In the evenings we sat in the adirondak chairs by the fire roasting s’mores while Jack and Kona did laps around the fire in between begging for marshmallows.  And you know that feeling after a vacation?  The one you want to hold on to, the lack of tension, glow in your skin, the lack of self-awareness about what my hair is doing or what I’m wearing?  Yeah, that.  I thought about it.  What I was really dreading about going back to work.  I arrived at this – I hate trying to dress nice and do my hair and look decent for the office.  What you may not realize, but my friends can testify to, is that I am extremely self-conscious.  I hate trying to look nice, I can’t put an outfit together to save my life and I hate trying to smooth out my hair (it’s frizzy folks, unless I don’t wash is for days and truth be told I mostly wash it every 3 days, if not longer.  You may think it’s gross, but I say it saves me hours of blow drying and straightening.)  I read over at Working Girl blog that advertising and marketing careers are known for being fashionable.  Not this working girl.  I’ve declared too many times that a job where flip flops and jeans are not allowed is not for me.  Am I whining?  Yes, but it’s sort of a problem.  I can get stuck in the mirror forever in the morning not satisfied, trying way too hard, afraid of being judged for not trying harder.  I sweat too much to wear fitted shirts (yeah, I don’t know why I sweat so much, just do.  Doctor’s response – it’s a sign of good health.  Tell that to my fear of raising my right arm too high in public.)  I am a tee shirt and jeans girl.  So, there.  That’s the pimple on face since I’ve been back.  It’s the self awareness that came with leaving the woods and returning to the cubicle when I don’t thing I quite belong.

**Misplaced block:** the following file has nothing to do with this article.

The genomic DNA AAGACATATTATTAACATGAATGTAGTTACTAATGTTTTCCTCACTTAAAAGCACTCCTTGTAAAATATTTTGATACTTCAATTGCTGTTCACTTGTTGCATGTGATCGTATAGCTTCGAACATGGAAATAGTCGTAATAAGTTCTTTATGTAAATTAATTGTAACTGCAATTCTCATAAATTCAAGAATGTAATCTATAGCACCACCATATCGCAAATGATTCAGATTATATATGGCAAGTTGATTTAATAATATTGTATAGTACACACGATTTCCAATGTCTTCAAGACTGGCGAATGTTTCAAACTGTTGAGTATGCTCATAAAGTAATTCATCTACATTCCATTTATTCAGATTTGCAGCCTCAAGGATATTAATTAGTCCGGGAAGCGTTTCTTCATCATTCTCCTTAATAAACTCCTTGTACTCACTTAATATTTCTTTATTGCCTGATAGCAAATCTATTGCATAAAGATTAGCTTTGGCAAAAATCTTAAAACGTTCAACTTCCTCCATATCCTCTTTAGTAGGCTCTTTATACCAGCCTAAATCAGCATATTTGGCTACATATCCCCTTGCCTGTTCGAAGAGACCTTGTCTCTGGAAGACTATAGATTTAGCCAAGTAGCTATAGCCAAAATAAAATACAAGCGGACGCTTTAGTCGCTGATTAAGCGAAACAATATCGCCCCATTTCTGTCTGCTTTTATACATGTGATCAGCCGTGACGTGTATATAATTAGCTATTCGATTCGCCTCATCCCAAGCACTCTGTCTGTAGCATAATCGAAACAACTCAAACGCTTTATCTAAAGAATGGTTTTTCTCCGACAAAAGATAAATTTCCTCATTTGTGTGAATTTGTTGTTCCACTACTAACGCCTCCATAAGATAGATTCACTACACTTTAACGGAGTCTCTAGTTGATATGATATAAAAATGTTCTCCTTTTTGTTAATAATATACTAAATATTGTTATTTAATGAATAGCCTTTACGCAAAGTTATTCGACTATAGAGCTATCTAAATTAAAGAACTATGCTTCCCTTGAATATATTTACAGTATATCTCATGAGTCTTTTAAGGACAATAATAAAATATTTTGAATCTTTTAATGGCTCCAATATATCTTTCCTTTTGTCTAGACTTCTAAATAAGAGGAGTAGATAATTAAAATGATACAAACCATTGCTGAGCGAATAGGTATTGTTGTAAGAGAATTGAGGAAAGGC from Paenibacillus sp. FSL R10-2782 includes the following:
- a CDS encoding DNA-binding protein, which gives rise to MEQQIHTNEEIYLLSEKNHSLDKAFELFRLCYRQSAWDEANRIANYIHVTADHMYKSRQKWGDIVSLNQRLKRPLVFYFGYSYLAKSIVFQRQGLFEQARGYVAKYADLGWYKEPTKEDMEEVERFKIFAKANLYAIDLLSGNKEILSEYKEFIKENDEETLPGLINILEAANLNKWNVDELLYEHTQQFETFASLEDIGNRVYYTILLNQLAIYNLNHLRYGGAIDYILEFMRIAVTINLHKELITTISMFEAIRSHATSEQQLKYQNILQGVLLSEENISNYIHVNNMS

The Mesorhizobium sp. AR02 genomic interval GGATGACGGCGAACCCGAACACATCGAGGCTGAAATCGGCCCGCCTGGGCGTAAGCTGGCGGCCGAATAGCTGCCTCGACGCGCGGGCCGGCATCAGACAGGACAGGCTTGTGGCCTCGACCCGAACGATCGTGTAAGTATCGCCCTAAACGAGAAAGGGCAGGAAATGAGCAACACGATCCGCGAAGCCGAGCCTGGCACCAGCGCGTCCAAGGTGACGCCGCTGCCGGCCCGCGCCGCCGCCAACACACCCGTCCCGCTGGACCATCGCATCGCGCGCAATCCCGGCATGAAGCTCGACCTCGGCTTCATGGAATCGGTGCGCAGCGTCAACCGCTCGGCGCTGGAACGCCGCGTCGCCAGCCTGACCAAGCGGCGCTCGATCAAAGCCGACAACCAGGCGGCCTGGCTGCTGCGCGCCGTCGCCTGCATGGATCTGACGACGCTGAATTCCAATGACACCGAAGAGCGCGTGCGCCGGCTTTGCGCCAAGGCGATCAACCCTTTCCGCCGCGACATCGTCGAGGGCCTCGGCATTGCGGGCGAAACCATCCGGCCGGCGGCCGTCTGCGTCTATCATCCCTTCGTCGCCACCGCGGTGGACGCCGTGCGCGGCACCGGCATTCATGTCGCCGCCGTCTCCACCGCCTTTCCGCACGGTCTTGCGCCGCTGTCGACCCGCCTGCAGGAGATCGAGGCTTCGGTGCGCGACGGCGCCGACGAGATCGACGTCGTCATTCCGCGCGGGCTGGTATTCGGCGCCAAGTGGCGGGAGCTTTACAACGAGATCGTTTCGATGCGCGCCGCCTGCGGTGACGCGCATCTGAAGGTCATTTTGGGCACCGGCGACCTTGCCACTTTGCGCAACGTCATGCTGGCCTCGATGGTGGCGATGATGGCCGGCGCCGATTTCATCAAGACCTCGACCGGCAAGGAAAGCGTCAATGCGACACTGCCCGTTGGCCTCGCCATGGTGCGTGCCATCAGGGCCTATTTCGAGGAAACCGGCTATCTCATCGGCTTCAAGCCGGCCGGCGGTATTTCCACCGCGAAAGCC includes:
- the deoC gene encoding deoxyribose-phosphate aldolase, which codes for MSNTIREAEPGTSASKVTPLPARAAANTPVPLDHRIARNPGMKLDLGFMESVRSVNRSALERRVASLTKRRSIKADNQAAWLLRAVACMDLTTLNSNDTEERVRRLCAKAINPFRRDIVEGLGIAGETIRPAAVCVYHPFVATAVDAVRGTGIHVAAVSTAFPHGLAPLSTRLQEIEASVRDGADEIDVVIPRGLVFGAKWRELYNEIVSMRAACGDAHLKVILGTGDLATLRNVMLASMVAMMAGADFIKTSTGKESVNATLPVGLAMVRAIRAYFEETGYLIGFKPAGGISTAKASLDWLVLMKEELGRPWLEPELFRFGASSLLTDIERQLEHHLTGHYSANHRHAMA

And it’s the last few days of freedom before a I hunker down for Physics II and Chemistry II.  I know, you think I would get a break with getting a B in physics can all, but that was just the first half!  On to magnets and oscillations.

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3 Comments

Filed under Life, Love

3 responses to “the rest of what I wanted to say about my Tahoe adventure

  1. I love the peace of snowshoeing or cross-country skiing and this makes me want to go and take the girls so badly! Maybe I’ll make a trip up to Michigan. Anyway, glad you, Jack and the boy had a great time!

  2. Hey you, I just bought snowshoes after Christmas (having only ever been on them once before) and have been going about 3 times a week I love it so much. I love the quiet especially. And I am constantly in fear of running into bears. Now I am going to start looking up.

  3. I think there’s something to be said about the silence of snow. I’m not one of those people that always has my ears plugged up to my mp3 player. I like the quiet on a morning run and finding a quiet focus on the BART train… and preserving my hearing in a nation that’s growing more and more deaf.